Sudanese girls who fled their country’s civil war in the early 1990’s are reportedly being sold into marriages by their foster families in the Kahuma refugee camps of Kenya. More than 1200 girls are believed to have fled Sudan when civil war broke out in 1992. However, while many of those girls left Sudan seeking peace and security in the Kenyan camps, many never arrived are still unaccounted for. Others, who did reach the camps, were taken in by foster families.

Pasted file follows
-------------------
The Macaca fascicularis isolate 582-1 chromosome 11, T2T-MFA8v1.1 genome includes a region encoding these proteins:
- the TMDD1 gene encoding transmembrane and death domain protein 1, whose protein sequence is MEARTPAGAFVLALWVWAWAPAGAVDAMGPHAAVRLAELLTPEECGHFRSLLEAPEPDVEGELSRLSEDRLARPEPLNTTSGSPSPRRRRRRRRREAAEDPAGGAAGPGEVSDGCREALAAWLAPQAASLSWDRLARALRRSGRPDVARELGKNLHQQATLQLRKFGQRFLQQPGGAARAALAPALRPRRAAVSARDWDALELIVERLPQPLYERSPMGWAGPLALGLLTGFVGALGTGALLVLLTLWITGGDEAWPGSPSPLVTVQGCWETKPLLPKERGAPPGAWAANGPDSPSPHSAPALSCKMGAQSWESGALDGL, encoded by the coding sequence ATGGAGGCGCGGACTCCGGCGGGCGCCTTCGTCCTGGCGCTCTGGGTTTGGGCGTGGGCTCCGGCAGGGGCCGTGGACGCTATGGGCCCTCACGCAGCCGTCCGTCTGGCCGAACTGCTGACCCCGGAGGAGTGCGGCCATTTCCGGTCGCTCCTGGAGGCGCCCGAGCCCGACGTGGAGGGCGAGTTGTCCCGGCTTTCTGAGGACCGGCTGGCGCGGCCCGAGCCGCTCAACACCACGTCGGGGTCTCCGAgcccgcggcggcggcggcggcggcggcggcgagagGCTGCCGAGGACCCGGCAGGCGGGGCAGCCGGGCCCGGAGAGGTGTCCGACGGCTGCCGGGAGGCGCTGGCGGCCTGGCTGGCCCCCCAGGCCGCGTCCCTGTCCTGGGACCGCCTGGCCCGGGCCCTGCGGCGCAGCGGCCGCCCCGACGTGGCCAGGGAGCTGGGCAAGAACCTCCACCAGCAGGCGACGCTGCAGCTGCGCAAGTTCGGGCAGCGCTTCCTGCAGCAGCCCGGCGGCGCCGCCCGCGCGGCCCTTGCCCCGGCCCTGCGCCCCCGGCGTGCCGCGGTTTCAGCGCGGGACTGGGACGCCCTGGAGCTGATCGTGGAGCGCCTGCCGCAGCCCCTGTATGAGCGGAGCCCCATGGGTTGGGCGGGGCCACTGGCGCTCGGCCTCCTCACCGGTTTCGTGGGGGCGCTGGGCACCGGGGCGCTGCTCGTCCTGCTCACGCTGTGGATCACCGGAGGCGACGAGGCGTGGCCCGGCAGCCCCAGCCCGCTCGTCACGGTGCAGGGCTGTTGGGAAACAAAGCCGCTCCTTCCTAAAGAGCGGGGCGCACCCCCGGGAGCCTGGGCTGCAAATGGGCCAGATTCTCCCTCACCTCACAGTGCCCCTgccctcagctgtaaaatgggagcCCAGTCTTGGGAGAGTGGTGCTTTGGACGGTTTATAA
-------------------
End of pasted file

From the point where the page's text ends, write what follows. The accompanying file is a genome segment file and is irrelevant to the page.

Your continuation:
However, where UN officials once believed that the girls were being taken care of by foster parents, a recent UN report from the UN High Commissioner for Refugees suggests that many of the girls are being sold to wealthy Sudanese businessman for high dowries. The head of the Nairobi office of the International Committee of the Red Cross, Felipe Donoso, blames the international community for such events, stating that Sudanese girls were not given the same level of international attention that their male counterparts received. Many of the boys who fled Sudan during the civil war came to be known as the “lost boys” of Sudan. Thousands of whom were resettled to the US last year. Donoso claims that the resettlement of the boys but not the girls is a violation of the Geneva Convention’s protection for victims of armed conflict. A spokesperson for the US Embassy in Kenya claims that the embassy and US State Department are looking into the matter.